Quick Review: NFL Unplugged

With the  NFL season winding down and games taking on more importance, NFL Unplugged: The Brutal, Brilliant World of Professional Football offered me some new insights into professional football. A few thoughts about this new book:

1. Anthony Gargano suggests much of the game depends on what happens in the trenches with the offensive and defensive lines. This is not a new thought – John Madden pointed this out for years – but it rarely comes out in broadcasts or video games where quarterbacks, running backs, and wide receivers get a lot of attention. These linemen have a hard job: for less respect than teammates, they beat each other up play after play.

1a. I wondered while reading this about how much Gargano’s perspective was shaped by the players he has talked with during the years. While he shared information from players of all positions, he seemed to have closer relationships with some of the players in the trenches.

1b. Gargano seems to like playing up this warrior perspective.

1c. This reminds me of the different color commentary one hears depending on whether the commentator was a quarterback or lineman. Linemen, in particular, seem to see the game in a completely different way and tend to emphasize blocking and who is “getting a push” at the line.

1d. Do many fans have a skewed perspective because of playing Madden football and controlling the guy with the ball (usually the quarterback)? In a video game, the player doesn’t get any sense of the physical nature of football – it essentially becomes a game of X’s and O’s and putting the ball in the right holes or hands. Some years ago, Madden included a blocking feature where the player could control a lineman or other blocker rather than the ball handler. Does anyone ever use this feature?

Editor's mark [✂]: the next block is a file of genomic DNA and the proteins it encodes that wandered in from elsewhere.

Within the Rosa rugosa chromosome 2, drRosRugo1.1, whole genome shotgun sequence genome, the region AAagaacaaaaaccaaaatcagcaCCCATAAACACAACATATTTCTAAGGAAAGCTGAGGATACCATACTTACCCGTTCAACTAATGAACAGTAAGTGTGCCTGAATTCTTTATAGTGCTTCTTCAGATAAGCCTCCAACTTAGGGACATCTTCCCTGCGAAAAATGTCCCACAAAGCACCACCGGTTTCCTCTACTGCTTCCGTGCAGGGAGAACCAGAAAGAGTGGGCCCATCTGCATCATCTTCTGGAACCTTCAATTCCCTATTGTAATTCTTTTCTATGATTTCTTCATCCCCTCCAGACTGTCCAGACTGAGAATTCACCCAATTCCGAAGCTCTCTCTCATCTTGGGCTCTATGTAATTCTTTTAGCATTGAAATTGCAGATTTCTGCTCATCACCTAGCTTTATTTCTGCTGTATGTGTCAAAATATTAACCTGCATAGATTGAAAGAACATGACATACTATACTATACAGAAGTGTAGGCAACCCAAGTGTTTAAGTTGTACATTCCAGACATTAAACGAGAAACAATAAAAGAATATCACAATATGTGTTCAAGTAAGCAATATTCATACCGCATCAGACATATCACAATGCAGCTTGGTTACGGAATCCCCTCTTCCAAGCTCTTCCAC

2. Players have to amp themselves up to even play. Many have nerves, to the point of throwing up repeatedly before the game, and most have to get themselves into a mental state where they would be willing to throw their body into other people for 60 minutes. Gargano describes this mental state as something like “the dark side” that many players try to reach.

3. Even with all of the money they players make, there is no doubt that it takes a toll on their bodies. In our world of white-collar, management, and technology jobs, football players stick out as celebrated workers who put their bodies on the line. One of the classic examples Gargano talks about repeatedly is what happens in the piles when the football has come loose. Most football plans have some clue of what goes on in the piles but Gargano talks about screaming and particularly dirty tactics.

4. Do football broadcasters and commentators have some sort of unwritten rule about not mentioning or talking about the physical nature of football? Many of the commentators tend to focus on the glamorous parts – the quarterback with the perfect throw, the receiver with a great catch, etc. But if so many broadcasters today have played football themselves, why don’t they offer more insights int this? Do they think viewers don’t want to hear this? Americans seem to like football because it is violent – but is there a limit to how much violence people actually want to hear about?

5. There was not a whole lot of insights into actual tactics or strategies during the game. More time is spent talking about the schedule of football players: what happens during the week and then what happens on game days.

Overall, an interesting book that mainly talks about players’ preparation and recovery. Many of the insights have been offered elsewhere but this book is quite vivid in offering a perspective that is often buried or downplayed.

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